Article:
[Haskell-cafe] RE: ANN: System.FilePath 0.9

Neil Mitchell ndmitchell at gmail.com
Wed Jul 26 17:32:02 EDT 2006


>> re: isValid
> Perhaps we should be more specific and make it talk about illegal file
> name characters if that is indeed the use case. Perhaps we should
> provide a system-dependent list of characters that are not allowed in
> file names. For example, on windows that would include '?'.
> Then an application can decide for itself what to do about that
> depending on the context. It might be able to tell the user to pick a
> different name, or in the wget case replace it with a different
> character or remove it or something.

Unfortunately thats too much work for the user of the API. Since it
tends to work on Posix, people probably won't go to the hassle of
fixing it up. If they have a "simple fix" then there is at least a
chance that they'll accept a patch that fixes the behaviour on
Windows. The only options that I can see are either you want it fixed,
or you want to get the user to fix it manually - both are catered for.

And on Windows its more complex, LPT1.txt is also an invalid file, but
LPT1.txt.txt isn't. Trying to express the weirdness of Windows is
probably beyond the chances of an API :)

> So maybe we should keep isValid but specify exactly what it checks.
I'm happy to specify things in more detail, at the moment its pretty
much a no-op on Posix, but if any Posix user suggests thats wrong I'll
happily fix it up.

> Sorry, I meant to say what I think wget should do.  IMO, it should have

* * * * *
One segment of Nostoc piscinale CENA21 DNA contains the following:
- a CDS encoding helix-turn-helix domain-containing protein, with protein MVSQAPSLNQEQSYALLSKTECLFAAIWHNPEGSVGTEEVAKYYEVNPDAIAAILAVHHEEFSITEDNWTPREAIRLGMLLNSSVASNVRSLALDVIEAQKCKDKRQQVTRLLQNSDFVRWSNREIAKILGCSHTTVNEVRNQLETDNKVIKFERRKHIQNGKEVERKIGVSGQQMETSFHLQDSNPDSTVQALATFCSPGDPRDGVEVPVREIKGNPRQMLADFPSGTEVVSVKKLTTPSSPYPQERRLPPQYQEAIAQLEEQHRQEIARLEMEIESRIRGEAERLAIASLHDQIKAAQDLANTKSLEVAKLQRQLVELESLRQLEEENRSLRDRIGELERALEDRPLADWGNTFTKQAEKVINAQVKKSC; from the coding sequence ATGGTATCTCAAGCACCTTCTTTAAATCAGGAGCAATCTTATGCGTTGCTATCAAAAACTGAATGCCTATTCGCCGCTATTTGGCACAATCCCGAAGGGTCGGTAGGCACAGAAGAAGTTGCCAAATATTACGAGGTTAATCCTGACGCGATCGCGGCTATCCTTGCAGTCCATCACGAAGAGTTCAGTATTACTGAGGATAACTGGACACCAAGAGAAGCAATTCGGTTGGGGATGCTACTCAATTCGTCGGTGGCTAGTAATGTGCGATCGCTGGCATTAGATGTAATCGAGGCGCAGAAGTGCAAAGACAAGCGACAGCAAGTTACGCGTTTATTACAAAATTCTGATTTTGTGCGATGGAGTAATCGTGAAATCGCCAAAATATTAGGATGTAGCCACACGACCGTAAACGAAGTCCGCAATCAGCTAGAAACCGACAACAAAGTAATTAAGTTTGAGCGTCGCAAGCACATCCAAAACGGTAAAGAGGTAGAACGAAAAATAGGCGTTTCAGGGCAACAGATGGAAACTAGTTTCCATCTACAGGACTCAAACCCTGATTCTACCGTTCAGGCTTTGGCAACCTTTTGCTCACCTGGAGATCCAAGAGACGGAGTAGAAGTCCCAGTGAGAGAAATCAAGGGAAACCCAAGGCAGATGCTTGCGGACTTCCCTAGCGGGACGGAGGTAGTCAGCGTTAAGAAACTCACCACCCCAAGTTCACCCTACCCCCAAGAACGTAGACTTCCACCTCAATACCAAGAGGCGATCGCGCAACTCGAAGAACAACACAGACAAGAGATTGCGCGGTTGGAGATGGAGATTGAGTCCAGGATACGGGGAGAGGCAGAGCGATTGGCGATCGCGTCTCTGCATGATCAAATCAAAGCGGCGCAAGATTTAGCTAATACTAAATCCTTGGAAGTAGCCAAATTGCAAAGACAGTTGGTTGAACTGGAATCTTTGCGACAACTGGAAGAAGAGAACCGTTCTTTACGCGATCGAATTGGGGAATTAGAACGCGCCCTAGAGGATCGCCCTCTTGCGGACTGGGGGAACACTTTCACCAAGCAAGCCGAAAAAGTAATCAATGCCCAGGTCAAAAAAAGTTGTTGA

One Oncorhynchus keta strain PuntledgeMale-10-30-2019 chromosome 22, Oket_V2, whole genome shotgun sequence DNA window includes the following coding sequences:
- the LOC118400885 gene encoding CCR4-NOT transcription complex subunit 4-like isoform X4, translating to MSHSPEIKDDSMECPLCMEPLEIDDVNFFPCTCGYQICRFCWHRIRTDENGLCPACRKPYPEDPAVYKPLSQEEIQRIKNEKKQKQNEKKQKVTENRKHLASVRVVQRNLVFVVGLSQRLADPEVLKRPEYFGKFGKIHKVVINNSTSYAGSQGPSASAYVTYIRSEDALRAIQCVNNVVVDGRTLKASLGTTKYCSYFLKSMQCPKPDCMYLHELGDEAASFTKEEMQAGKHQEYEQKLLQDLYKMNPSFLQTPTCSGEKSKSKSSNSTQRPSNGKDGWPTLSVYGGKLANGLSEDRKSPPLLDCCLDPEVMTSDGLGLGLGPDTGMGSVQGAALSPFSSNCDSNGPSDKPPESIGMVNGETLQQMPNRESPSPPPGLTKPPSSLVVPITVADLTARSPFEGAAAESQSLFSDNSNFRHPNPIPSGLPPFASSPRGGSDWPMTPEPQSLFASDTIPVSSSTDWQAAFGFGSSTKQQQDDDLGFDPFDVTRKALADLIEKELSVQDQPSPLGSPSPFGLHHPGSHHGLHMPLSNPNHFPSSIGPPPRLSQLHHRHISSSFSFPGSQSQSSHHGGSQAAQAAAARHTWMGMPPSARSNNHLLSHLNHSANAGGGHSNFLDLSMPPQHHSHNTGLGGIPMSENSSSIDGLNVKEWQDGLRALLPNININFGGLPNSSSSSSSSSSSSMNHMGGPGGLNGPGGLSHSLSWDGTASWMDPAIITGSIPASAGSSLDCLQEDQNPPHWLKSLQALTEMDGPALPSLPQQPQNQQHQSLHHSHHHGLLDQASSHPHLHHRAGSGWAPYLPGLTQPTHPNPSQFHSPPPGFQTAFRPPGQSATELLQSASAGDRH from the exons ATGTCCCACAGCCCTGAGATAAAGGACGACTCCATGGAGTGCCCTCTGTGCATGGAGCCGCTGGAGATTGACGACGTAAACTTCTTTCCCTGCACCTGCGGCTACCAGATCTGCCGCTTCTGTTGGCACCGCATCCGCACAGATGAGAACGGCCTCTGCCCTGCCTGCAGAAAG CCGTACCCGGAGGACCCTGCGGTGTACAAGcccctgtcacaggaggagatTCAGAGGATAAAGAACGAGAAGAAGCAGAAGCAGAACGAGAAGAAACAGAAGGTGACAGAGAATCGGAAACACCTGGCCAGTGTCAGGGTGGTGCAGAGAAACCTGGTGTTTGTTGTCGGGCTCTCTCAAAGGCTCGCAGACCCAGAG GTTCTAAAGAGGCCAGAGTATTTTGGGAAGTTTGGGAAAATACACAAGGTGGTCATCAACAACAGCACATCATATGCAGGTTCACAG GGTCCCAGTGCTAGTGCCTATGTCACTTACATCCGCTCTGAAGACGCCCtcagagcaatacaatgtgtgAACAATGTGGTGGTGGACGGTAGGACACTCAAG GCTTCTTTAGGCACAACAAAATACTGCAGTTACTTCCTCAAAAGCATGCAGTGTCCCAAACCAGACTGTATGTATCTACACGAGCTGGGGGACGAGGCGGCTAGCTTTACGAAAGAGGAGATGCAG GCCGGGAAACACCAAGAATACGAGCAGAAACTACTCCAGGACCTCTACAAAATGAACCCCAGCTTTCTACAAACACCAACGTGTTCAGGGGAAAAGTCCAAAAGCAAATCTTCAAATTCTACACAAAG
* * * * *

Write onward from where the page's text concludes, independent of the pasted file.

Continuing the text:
> a conservative set of allowed characters, encode the filename into that

Not enough, because of the LPT1 issue - unless you add L as a
disallowed letter :)

> > Haskell makes the difference, runInteractiveCommand vs runInteractiveProcess
> I'm not following.

Having some considerations towards a real path, one that can be used
on the command is reasonable, I think, because Haskell has functions
within it that distinguish between firing something at the underlying
filepath vs at the console. I don't however think its worth having a
special type for working with emacs, unless you have
System.FilePath.Emacs, given that Emacs is almost an operating system

> But the trouble is that if you
> silently drop the '/', then the only way for me to implement a correct
> cp(1) in Haskell is to not use your proposed interface for pathname
> handling, which drops this information.
Ok, now I remember the reasons I kept the trailing slash, I'll leave
it in. Esp the risers4 issue.



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